Sorry, that DNA test doesn't make you Indigenous
So you send your DNA off to an ancestry company, and get a report back that says you’re part Native American, or part Italian, or part Nigerian. So what?
Maybe you’re excited to learn about your roots, but can you really consider yourself part of that culture?
Not really, says Kim TallBear.
“We construct belonging and citizenship in ways that do not consider these genetic ancestry tests. So it’s not just a matter of what you claim, but it’s a matter of who claims you.”
TallBear is an indigenous scholar based at the University of Alberta. She’s reacting to a particular advertisement for DNA ancestry tests, that shows a woman who learns she is “26 percent Native American,” and can’t wait to learn more about her heritage. It got regular play in Canada during Major League Baseball playoffs this year.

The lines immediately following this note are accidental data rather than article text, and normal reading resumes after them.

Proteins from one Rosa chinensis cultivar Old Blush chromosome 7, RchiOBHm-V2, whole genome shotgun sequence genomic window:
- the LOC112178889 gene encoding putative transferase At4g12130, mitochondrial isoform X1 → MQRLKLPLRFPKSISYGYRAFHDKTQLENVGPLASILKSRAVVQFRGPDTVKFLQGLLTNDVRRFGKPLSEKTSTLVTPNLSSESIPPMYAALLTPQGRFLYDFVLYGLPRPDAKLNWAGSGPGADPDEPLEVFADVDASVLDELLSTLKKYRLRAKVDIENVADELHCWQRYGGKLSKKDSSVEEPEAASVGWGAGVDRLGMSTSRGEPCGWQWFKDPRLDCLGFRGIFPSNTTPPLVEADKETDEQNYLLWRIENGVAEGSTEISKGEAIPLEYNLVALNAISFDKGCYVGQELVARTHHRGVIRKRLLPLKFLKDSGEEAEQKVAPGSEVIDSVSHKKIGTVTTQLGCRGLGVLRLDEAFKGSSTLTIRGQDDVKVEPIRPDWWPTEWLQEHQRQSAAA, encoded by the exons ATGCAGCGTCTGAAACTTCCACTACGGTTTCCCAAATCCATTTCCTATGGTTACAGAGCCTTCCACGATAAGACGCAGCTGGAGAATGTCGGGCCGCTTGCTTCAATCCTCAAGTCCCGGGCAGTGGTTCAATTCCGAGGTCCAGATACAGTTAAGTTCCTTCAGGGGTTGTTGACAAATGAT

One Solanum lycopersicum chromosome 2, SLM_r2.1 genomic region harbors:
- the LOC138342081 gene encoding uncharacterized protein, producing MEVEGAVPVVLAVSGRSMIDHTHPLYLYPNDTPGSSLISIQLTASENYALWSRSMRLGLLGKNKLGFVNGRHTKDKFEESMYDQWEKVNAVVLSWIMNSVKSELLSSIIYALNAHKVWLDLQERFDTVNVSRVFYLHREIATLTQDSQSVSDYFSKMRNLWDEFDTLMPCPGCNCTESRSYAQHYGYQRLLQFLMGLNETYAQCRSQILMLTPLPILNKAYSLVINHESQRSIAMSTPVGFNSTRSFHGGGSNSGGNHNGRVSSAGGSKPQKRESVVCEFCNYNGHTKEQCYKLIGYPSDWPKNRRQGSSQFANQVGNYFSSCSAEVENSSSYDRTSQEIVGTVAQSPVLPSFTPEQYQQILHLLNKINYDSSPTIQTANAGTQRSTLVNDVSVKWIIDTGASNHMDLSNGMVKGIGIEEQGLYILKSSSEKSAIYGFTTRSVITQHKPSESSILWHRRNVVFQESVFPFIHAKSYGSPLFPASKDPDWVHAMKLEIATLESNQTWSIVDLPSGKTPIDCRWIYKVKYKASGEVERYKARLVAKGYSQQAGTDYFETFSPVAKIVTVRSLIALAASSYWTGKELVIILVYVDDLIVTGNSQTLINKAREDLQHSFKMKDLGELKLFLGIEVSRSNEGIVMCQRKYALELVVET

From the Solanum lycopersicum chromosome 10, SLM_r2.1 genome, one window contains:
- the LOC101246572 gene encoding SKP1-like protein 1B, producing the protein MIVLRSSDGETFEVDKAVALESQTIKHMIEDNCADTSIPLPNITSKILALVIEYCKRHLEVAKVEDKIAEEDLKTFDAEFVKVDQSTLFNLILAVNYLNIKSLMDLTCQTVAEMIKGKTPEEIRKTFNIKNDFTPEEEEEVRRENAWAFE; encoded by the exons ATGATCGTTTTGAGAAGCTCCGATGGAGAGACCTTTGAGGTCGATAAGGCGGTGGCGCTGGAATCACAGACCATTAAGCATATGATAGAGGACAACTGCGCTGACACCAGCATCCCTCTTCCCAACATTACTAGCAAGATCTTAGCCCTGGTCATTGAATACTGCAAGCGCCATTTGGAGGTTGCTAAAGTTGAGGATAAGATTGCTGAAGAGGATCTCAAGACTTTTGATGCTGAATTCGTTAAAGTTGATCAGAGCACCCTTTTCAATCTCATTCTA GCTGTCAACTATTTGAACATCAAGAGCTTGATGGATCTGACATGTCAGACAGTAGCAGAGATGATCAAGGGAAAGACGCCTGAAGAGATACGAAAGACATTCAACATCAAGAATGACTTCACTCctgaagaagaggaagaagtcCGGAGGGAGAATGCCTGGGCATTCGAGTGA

But learning about one’s “Native American heritage” is not simple. For one thing, “Native American” is a pretty broad term: whose heritage does she learn? Inuit? Maya? Coast Salish? The tests don’t give you that much detail.
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